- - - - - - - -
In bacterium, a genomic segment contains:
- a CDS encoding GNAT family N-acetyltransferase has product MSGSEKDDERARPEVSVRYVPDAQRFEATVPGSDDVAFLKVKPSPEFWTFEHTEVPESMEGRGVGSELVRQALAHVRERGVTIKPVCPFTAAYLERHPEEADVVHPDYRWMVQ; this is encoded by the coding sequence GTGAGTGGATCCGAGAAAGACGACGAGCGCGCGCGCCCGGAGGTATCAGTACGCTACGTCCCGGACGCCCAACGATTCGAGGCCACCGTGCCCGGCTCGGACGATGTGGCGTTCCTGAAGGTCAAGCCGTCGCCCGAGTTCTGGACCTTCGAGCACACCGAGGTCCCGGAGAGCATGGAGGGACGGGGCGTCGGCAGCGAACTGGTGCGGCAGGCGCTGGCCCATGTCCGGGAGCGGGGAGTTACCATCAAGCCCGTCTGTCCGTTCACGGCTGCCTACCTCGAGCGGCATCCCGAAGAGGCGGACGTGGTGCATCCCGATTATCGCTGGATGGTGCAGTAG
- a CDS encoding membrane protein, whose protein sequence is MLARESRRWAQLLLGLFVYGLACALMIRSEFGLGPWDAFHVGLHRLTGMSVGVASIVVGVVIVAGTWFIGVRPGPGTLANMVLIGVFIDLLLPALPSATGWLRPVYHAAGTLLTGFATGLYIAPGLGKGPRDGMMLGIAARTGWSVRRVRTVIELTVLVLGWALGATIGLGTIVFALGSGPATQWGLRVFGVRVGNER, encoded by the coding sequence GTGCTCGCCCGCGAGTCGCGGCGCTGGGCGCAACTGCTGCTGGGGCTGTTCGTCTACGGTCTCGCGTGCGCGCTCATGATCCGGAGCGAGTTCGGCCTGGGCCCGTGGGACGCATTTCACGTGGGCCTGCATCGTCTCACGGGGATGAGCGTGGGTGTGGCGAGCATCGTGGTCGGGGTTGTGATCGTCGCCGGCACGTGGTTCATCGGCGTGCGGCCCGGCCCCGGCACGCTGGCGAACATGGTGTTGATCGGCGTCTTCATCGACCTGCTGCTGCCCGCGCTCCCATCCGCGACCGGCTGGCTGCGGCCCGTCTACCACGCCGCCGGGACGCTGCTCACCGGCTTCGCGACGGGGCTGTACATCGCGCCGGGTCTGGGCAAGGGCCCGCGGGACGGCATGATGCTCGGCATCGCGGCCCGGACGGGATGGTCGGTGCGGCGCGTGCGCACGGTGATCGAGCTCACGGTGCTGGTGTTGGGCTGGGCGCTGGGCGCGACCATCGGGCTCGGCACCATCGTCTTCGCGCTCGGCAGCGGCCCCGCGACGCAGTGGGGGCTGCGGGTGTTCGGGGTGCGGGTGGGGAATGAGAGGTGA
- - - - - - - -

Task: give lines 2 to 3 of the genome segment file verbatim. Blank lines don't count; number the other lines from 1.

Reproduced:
- a CDS encoding GNAT family N-acetyltransferase has product MSGSEKDDERARPEVSVRYVPDAQRFEATVPGSDDVAFLKVKPSPEFWTFEHTEVPESMEGRGVGSELVRQALAHVRERGVTIKPVCPFTAAYLERHPEEADVVHPDYRWMVQ; this is encoded by the coding sequence GTGAGTGGATCCGAGAAAGACGACGAGCGCGCGCGCCCGGAGGTATCAGTACGCTACGTCCCGGACGCCCAACGATTCGAGGCCACCGTGCCCGGCTCGGACGATGTGGCGTTCCTGAAGGTCAAGCCGTCGCCCGAGTTCTGGACCTTCGAGCACACCGAGGTCCCGGAGAGCATGGAGGGACGGGGCGTCGGCAGCGAACTGGTGCGGCAGGCGCTGGCCCATGTCCGGGAGCGGGGAGTTACCATCAAGCCCGTCTGTCCGTTCACGGCTGCCTACCTCGAGCGGCATCCCGAAGAGGCGGACGTGGTGCATCCCGATTATCGCTGGATGGTGCAGTAG
- a CDS encoding membrane protein, whose protein sequence is MLARESRRWAQLLLGLFVYGLACALMIRSEFGLGPWDAFHVGLHRLTGMSVGVASIVVGVVIVAGTWFIGVRPGPGTLANMVLIGVFIDLLLPALPSATGWLRPVYHAAGTLLTGFATGLYIAPGLGKGPRDGMMLGIAARTGWSVRRVRTVIELTVLVLGWALGATIGLGTIVFALGSGPATQWGLRVFGVRVGNER, encoded by the coding sequence GTGCTCGCCCGCGAGTCGCGGCGCTGGGCGCAACTGCTGCTGGGGCTGTTCGTCTACGGTCTCGCGTGCGCGCTCATGATCCGGAGCGAGTTCGGCCTGGGCCCGTGGGACGCATTTCACGTGGGCCTGCATCGTCTCACGGGGATGAGCGTGGGTGTGGCGAGCATCGTGGTCGGGGTTGTGATCGTCGCCGGCACGTGGTTCATCGGCGTGCGGCCCGGCCCCGGCACGCTGGCGAACATGGTGTTGATCGGCGTCTTCATCGACCTGCTGCTGCCCGCGCTCCCATCCGCGACCGGCTGGCTGCGGCCCGTCTACCACGCCGCCGGGACGCTGCTCACCGGCTTCGCGACGGGGCTGTACATCGCGCCGGGTCTGGGCAAGGGCCCGCGGGACGGCATGATGCTCGGCATCGCGGCCCGGACGGGATGGTCGGTGCGGCGCGTGCGCACGGTGATCGAGCTCACGGTGCTGGTGTTGGGCTGGGCGCTGGGCGCGACCATCGGGCTCGGCACCATCGTCTTCGCGCTCGGCAGCGGCCCCGCGACGCAGTGGGGGCTGCGGGTGTTCGGGGTGCGGGTGGGGAATGAGAGGTGA